There are a number of sleep-killers that you should avoid like the plague around bed time if you want to stand any chance of getting a good night's sleep. This isn't to say that everyone at Agency Central lives like a member of a strict religious order, but partaking in any of these things late at night is going to hinder your descent into the land of nod:
- Alcohol - yeah, we know, but it's actually really disruptive to your sleep patterns.
- Nicotine - obviously difficult if you're addicted, but nicotine is a reasonably powerful stimulant, so smoking that one last cigarette before bed is pretty bad from a sleep perspective.
- Caffeine - being a coffee drinker (guilty) is pretty bad for sleep in general, but doing it in the evening is incredibly so. Check out our article on tea versus coffee for more info on the heavenly bean.
- Having a heavy or spicy meal in the evening - eating a triple-portion of lamb vindaloo with a side-order of poppadoms an hour before bed is going to do nothing to help you sleep. Why not try some brain food instead and skip the heart burn?
- Staring at anything backlit. That includes TVs, smartphones, tablets, monitors or anything else. The colour of the light they put out is terrible for sleep. This makes reading on an iPad in bed a really bad idea.
Things to do instead
So we've done the killjoy thing and told you that you can't go quaffing champagne or eating raw ghost chilis in bed if you want to get a good night's sleep - but what can you do for displacement activity when you lose these favourite past times? Well to help you out, here's a list of evening activities that will actually help to promote sleep rather than turning you into the Narrator from Fight Club:
- Take a bath - herbal goop and scented candles a bonus (even for the guys right guys?).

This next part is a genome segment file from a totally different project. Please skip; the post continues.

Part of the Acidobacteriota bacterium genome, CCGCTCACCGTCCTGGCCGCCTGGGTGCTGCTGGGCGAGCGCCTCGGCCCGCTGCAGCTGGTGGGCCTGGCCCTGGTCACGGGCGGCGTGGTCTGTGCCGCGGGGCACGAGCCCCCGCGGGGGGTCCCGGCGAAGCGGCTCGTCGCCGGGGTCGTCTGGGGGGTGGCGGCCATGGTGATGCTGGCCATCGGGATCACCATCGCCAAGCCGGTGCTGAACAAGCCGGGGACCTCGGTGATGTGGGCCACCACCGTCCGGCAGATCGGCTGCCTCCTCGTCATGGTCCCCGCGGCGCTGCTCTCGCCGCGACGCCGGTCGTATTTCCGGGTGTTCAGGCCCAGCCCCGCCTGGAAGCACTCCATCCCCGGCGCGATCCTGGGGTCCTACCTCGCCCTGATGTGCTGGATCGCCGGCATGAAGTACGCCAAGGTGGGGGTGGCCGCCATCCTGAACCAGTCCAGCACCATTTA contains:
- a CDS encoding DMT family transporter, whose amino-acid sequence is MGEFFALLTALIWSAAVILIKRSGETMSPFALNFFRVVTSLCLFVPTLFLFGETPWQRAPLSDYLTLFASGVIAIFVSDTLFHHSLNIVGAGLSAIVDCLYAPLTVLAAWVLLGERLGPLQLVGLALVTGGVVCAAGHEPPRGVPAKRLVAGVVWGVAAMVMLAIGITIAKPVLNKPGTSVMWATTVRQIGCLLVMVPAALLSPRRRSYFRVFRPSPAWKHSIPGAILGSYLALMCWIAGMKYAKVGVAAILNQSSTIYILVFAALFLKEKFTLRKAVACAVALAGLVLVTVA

- Read - either the old-fashioned way or using an e-reader (as long as it's not backlit). The best evening reading won't involve using too much brain-power or invoke any strong emotions.
- Stretch. As a bonus, this will help to mitigate any work-related back pain - which again will help you to sleep.
- Partake in a hobby that helps you wind-down. This will vary from person to person, but some ideas include playing or listening to music (probably not death metal at this point), drawing, or sewing/knitting.
- Help to manage the stress in your life with yoga or meditation.
Finally, there are quite a few things you can do more generally that will have a knock-on effect on your sleeping pattern. Mix a few of these in with the tips above and you should be golden. If you still find that you're having trouble getting a good night's sleep though, you should definitely speak to your doctor. Insomnia can be indicative of some pretty serious medical conditions, and it's best to rule anything like that out sooner rather than later.
- Drink more water (although not in the evening, or you'll be up all night).
- Have a routine time to go to bed and wake up, and try to stick to it even on weekends (ok ... most weekends).
- Get more daylight during the day. If this isn't possible, a daylight-simulation lamp for your work area might be an idea.
- Get more exercise (before dinner time). This will help by making sure you expend excess energy, but also helps you to lose weight and cut stress - both of which will assist you in dropping off. Walking or cycling to work instead of driving can be a great idea - and will also save you money.
- Nap during the daytime if you need to (this is actually proven to be great for productivity, despite being outlawed in most workplaces) but restrict it to about 30 mins/1 hour.